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Posts Tagged ‘Paris’

First off, a tip to the gentlemen readers: Never tell a woman that she looks tired. No matter how sympathetically you think you sound, just don’t do it. Admittedly the 48-hour sleep deficit I’ve been running over the last week isn’t doing wonders for my skin or my abilities to stay focused on the most basic of conversations, but I don’t like for that to be pointed out to me, thankyouverymuch.

The lack of sleep can be attributed to the combination of regular end of term happenings and my bright decision to have taken a week to screw off on the beach. There might have been a largely useless conference as well that served as an excuse to travel. The beach trip got a bit derailed by bad weather and my guilt over ditching my NBV group. So I found the one filthy cafe in the whole town with wifi and spent most of the weekend doing work.

This term has been a blast, and letting myself get swallowed up in it has been quite rewarding.

This week alone I managed to make it to Paris 5 times. On Tuesday and Wednesday, a dear friend from home was in town. It was so nice to catch up with someone who’s known me since college. I also spent a lovely Wednesday morning at the US Embassy getting extra pages sewn into my passport. While it’s kind of cool to have finally run out of pages in a passport, it’s not nearly as excited to be crammed in a standing-room-only waiting area full of immigrant hopefuls and wait for three hours. Note to self: if I ever start thinking I’m anything special, I should make a trip to the US Embassy (actually, any embassy) to bring me back down to size. We then spent the rest of the afternoon wandering around the city and had an incredible dinner at Bistro Paul Bert.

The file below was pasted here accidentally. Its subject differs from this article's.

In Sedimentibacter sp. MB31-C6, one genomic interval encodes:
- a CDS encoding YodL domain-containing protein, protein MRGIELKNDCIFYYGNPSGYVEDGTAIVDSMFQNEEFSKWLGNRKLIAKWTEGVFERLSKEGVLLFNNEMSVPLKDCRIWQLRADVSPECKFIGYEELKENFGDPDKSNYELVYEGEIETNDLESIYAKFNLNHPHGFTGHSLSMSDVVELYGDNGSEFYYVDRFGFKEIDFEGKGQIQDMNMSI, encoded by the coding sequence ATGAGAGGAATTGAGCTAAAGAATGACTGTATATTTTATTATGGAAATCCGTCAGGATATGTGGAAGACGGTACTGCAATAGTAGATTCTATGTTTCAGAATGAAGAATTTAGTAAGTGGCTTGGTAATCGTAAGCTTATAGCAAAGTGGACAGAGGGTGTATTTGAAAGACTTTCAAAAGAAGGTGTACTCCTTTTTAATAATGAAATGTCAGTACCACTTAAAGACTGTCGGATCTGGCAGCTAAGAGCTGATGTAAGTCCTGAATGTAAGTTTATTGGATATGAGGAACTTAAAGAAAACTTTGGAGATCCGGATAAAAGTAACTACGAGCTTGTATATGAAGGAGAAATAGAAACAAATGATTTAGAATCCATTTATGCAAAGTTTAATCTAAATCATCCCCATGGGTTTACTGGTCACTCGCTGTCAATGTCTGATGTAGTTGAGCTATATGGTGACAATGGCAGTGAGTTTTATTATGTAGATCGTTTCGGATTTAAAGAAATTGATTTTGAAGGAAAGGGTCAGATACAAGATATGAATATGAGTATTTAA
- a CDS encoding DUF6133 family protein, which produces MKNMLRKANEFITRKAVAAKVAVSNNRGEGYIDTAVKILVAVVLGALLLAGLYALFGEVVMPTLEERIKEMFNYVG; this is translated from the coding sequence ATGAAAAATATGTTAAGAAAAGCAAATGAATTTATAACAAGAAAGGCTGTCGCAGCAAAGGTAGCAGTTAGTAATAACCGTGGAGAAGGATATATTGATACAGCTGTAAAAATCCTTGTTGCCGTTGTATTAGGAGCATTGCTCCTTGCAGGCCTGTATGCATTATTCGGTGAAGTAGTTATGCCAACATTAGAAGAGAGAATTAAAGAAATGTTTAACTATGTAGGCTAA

On Friday I was back in Paris to submit a visa application for a Tier 1 visa for the UK. I started the process back when I had a partner in the UK and definite plans to be there post-graduation. I’m now foot-loose and fancy free, and kinda sour on the whole UK idea and just a tad (read: hugely) resentful about the exorbitant financial investment. But I decided to follow through with the rest of the process in order to have a three year work permit. Now it’s out of my hands; please cross your fingers and toes that the frazzled/overworked/underpaid gods of border control will look kindly upon my application. (I’m not terribly psyched to be working this summer. While the subject matter sounds interesting and I have a well-defined project that will help me transition to a role in my area of interest, I really just want to go home and see my parents and friends, sleep until noon, read books, and eat Mexican food. On the plus side, a ton of people from INSEAD will be in London over the summer!)

On Saturday I stayed out at a trashy Paris club with some high-rollers until 5:30 in the AM, and again until 2:30 AM on Sunday for the Fete de la Musique – a huge street party with music acts on every street corner – with two of my favorite people. Paris in the summertime is completely unrecognizable from the freezing, disgusting Paris I encountered on my first trip there in over NYE. I think I might be loving it, finally.

Now I’m sitting in a cubicle in the west wing, staring at a markerboard with my lengthy to do list.
– edit a business plan for my New Business Ventures class
– practice an investor pitch for a presentation tomorrow